So it was with some frustration that, one Sunday morning in June, I tripped over a step in the church and thumped to the stone floor in front of an astonished congregation. At the time I felt little more than embarrassment but as the hours passed I began to realise that there was a major problem with my right shoulder – the one on which much of my mobility depends. Our excellent local hospital eventually x-rayed the shoulder, assured me no bones were cracked or broken and a torn rotator cuff was diagnosed. Believe me, this is not a group of shoulder muscles you want to damage, particularly if you are a left-sided stroke survivor largely dependent on the right side of your body for everyday activities. First there is the excruciating pain; then there is the feeling of clumsiness and stiffness as you try to avoid doing anything at all that involves the right shoulder; and, as so often for stroke survivors, the feeling of weak helplessness.
As I type this, the pain continues, as does my full commitment to the physiotherapy exercises I’ve been given, which I have been assured will eventually fix it. I’m determined to return to what passes for normal, if only to be able to throw balls for our adolescent whippet. At least the pain has subsided to the extent that I am now able to drive short distances again.
Of course, national and world events put all of this personal misery into perspective and if you are immobilised with shoulder pain you have the time to mull over some of them. Over the last few months we have had terror and violence, continuing strife in Syria, Yemen and elsewhere and we’ve had the consequences of that general election. Here in Scotland, that election has at least had the effect of muting the siren calls of the most rabid nationalists. Meanwhile, in July, for those interested in stroke care in Scotland, the Scottish Government published the Scottish Annual Stroke Care Audit.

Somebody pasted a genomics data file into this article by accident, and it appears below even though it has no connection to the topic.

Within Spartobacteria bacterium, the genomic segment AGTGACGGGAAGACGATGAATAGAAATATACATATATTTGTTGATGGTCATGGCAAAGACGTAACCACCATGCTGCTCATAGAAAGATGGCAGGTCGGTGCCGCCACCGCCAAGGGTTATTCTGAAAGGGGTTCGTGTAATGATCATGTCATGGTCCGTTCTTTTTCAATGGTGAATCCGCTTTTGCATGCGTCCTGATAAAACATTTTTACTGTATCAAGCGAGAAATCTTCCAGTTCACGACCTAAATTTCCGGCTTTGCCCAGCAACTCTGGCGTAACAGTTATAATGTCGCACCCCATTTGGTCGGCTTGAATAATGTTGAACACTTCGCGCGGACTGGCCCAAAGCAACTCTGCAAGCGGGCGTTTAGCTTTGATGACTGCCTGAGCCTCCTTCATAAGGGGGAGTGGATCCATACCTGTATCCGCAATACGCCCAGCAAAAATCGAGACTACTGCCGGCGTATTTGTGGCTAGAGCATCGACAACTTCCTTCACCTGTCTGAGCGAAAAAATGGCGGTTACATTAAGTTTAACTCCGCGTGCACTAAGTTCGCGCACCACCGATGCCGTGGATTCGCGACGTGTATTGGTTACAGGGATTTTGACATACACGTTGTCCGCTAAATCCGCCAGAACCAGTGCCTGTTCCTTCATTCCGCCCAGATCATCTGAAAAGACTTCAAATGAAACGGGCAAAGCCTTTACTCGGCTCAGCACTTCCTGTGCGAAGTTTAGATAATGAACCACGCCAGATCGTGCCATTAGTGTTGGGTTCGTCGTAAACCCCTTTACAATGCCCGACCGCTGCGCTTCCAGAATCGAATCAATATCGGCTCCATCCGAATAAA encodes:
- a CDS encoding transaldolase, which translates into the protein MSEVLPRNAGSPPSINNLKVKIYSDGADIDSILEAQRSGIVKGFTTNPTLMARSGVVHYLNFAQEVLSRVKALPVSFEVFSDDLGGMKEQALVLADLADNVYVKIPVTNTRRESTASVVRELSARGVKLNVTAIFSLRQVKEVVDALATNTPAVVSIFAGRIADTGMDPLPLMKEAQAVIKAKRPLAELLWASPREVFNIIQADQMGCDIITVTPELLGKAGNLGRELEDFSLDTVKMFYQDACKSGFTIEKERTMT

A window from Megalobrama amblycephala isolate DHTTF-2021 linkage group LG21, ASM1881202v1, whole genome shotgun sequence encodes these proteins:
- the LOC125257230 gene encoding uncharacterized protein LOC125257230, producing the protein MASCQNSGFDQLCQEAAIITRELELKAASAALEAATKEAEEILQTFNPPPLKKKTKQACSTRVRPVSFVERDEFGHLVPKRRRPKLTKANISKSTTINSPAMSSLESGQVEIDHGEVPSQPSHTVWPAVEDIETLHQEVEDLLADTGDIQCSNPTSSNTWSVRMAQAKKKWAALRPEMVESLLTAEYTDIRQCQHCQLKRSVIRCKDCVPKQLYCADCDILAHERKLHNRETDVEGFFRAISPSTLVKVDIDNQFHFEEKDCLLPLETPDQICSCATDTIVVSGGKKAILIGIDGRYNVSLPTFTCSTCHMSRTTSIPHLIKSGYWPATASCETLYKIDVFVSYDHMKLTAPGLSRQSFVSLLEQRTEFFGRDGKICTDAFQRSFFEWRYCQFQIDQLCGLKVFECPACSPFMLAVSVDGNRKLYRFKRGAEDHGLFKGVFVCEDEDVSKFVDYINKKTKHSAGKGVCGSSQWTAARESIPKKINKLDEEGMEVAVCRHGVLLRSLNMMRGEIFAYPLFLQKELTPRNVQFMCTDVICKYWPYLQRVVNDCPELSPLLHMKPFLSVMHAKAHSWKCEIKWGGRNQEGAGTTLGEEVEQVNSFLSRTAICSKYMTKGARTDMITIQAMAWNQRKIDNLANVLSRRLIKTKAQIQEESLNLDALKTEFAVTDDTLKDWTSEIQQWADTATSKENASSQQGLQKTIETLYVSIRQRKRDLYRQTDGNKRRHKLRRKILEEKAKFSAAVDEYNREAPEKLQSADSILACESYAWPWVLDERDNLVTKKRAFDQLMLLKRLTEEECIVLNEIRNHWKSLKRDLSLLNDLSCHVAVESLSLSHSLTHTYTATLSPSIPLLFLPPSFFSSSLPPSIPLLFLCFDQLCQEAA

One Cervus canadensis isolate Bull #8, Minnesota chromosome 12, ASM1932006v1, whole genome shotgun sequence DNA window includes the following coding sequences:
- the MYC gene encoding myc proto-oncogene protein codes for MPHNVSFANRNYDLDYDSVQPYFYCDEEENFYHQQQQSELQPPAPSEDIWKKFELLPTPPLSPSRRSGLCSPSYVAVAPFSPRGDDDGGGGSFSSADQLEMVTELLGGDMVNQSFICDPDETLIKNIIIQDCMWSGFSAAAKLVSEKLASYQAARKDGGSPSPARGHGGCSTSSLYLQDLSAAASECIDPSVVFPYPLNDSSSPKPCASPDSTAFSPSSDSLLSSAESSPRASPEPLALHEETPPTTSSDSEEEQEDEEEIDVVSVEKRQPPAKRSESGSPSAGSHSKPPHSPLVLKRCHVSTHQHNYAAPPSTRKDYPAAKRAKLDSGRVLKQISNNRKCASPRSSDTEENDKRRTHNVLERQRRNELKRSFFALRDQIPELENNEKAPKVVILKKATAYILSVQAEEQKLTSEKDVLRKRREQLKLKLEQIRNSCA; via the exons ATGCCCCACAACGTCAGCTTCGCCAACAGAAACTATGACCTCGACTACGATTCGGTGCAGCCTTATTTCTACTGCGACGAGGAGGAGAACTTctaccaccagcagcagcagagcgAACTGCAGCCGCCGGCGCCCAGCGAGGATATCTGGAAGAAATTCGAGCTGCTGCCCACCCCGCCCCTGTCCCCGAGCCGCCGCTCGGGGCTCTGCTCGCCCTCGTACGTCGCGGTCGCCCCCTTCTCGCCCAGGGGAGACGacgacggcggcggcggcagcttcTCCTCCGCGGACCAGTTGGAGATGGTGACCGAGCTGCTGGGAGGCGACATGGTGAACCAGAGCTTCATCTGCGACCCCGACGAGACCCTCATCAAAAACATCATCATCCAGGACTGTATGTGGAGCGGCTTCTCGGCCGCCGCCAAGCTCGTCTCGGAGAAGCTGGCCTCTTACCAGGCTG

A smiling physiotherapist treats a smiling stroke patient. In the NHS everyone always smiles.
Once again this document – available on-line only – makes depressing reading. Some modest improvements in acute care are noted, but many health targets are missed and there is only a fluttering attempt to measure the level of good quality long-term rehabilitation for stroke survivors across Scotland – often patchy and frequently non-existent, despite the best efforts of health and social care professionals and charities.
We seem to have reached a point in Scotland where we are able to save lives in hospital only to return stroke patients into the community to a much poorer quality of life than should surely be attainable. Reading the document, you are left with the feeling that the system is under-funded and inadequately staffed. It is.
Stroke patients who leave hospital alive can only obtain decent long-term rehabilitation if they pay for it. One day, our politicians will be brave enough to state this fact in print along with the statistics.
This year the section of the audit report which allows Health Boards to comment on their local situation has been omitted. This is a pity because it was the only part of the document amidst the reams of statistics that allowed the lay reader to understand clearly the pressures under which stroke professionals work. Boards would use the space to comment on such things as inadequate staffing levels, poor training and shortages of specialist accommodation. Cynical old me says this section may have been omitted for political reasons.
But that’s probably the pain in my shoulder talking.